The decline in ships waiting just offshore of Los Angeles/Long Beach continues to be touted as a sign that port congestion is easing — despite the fact that the true number of waiting ships has not actually declined.
Gene Seroka, executive director of the Port of Los Angeles, said during a press conference Tuesday while standing alongside Labor Secretary Marty Walsh: “Since we instituted a penalty for long-aging containers, the number of ships at anchor has decreased by more than 40% over a four-week period. We have not collected a nickel of that penalty yet. We put it out there to motivate people and it has done just that.”
Mario Cordero, executive director of the Port of Long Beach, said in response to a CNBC commentator on Nov. 24: “I think it’s a fair representation that there’s been progress, and I think, as you just noted, the president referencing the fact that the vessels at anchor have been diminished. We’re having some progress in addressing the capacity constraints at the terminals in the San Pedro Bay complex, particularly here at the Port of Long Beach.”
The number of container ships at anchor or loitering within 40 miles of the ports has indeed diminished. The reason: Since mid-November, a new queuing system has encouraged ships to wait outside of a specially designated Safety and Air Quality Area (SAQA) that extends 150 miles to the west of the ports and 50 miles to the north and south.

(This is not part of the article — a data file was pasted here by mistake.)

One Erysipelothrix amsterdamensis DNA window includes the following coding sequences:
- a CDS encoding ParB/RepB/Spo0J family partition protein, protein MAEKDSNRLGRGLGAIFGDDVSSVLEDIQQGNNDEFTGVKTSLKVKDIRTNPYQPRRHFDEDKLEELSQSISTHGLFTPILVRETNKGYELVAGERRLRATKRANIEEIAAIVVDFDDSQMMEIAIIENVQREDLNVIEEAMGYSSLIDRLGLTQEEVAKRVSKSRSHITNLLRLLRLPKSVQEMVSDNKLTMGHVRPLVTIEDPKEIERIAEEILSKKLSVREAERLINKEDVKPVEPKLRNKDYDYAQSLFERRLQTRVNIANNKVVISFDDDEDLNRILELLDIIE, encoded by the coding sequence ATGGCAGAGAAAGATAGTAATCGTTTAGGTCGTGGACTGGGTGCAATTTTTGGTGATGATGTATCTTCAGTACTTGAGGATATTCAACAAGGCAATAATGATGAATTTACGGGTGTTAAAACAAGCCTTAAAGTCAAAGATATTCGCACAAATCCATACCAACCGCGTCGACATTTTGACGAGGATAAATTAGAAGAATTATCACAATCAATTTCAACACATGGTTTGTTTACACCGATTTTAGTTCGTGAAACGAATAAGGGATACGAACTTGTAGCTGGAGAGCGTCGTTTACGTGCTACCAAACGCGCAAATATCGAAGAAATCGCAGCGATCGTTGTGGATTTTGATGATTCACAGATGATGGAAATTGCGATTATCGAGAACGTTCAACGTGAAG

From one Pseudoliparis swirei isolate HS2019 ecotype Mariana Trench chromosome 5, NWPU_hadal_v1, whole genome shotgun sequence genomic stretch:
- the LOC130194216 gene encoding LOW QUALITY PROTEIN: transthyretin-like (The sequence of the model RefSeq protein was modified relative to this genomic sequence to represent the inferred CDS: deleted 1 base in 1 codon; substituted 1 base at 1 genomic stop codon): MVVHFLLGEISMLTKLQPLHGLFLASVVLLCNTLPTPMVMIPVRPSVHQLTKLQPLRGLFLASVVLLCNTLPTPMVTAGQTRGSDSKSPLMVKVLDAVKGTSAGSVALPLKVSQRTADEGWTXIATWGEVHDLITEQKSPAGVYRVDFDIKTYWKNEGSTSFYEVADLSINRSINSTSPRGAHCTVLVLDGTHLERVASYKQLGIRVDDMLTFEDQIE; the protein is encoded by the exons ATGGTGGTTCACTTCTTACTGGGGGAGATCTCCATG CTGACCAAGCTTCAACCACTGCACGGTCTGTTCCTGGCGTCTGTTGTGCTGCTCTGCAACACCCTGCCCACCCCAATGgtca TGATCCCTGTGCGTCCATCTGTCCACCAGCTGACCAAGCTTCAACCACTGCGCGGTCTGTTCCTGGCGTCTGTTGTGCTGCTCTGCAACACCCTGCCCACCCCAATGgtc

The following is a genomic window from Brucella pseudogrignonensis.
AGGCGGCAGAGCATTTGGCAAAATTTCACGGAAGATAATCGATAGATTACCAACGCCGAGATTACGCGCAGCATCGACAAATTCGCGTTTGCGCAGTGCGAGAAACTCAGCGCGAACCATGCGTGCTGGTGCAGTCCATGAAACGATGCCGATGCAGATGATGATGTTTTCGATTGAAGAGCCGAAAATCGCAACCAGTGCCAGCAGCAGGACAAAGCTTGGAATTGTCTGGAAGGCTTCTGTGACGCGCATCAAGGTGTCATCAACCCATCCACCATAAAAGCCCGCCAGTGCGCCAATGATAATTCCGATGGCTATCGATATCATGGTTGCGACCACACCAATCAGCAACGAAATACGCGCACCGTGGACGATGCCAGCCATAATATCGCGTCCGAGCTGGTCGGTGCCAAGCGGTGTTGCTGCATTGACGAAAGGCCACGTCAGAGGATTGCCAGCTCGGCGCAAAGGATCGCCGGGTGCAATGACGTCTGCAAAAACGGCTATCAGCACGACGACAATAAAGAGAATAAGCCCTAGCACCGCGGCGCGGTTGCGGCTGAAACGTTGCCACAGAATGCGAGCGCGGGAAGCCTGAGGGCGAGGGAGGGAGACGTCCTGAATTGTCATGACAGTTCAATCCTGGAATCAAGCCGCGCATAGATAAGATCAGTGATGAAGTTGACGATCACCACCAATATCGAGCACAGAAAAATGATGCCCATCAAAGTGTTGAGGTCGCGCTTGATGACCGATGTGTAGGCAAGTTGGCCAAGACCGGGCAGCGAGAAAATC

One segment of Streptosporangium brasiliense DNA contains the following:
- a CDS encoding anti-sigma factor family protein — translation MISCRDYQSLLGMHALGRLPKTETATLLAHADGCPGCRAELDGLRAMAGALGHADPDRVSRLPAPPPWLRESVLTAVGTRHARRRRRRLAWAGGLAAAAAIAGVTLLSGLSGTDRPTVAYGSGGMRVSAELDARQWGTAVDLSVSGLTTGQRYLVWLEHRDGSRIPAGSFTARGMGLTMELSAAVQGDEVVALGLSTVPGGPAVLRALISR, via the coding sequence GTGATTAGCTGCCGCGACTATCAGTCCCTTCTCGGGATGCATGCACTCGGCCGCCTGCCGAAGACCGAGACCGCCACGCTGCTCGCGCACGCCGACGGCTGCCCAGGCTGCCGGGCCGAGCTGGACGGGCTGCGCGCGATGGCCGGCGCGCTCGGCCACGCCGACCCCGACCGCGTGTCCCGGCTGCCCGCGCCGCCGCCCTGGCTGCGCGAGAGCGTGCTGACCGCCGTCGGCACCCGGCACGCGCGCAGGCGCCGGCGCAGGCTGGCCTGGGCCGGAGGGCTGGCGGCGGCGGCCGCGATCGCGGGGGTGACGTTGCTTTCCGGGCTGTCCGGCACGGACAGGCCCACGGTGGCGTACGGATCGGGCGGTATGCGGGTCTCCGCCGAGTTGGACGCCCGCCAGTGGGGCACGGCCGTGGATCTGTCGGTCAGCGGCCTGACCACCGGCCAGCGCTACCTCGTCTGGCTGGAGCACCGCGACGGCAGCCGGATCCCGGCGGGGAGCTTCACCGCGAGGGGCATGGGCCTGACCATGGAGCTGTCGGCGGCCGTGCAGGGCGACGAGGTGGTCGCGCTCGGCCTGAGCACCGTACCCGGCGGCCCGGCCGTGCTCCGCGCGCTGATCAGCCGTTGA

The overall queue, including container ships both inside and outside the SAQA, has not diminished. It reached a new milestone on Tuesday. For the first time, there were more container ships waiting outside the SAQA than inside the ports’ 40-mile zone.
According to the Marine Exchange of Southern California, there were 44 container ships waiting within the 40-mile zone as of midday Tuesday. Based on Marine Exchange data, American Shipper estimates that there were 50 container ships waiting outside the SAQA.
The total — 94 — was just shy of Monday’s all-time record of 96 (including ships outside the SAQA), and up 27% from the count on Oct. 25, the day the excess-dwell penalty plan was announced by Seroka and Cordero.
More Marine Exchange visibility coming soon
The Marine Exchange is about to provide more transparency on all of the container ships waiting in the Pacific, whether inside or outside the SAQA.
The new queuing system reserves a ship’s spot in line based on its calculated time of arrival (CTA) as opposed to when it gets within 20 miles of the ports.
The CTA is derived from when a ship would have hypothetically arrived from its last port of call, as calculated by the Pacific Maritime Monitoring System (PacMMS). The ship can then wait anywhere it wants outside the SAQA — even on the other side of the Pacific — knowing it has a spot saved in line based on its CTA.
A ship’s CTA, check-in time and arrival time are recorded in the Marine Exchange’s Master Queuing List (MQL). That MQL is now publicly posted twice daily (see here).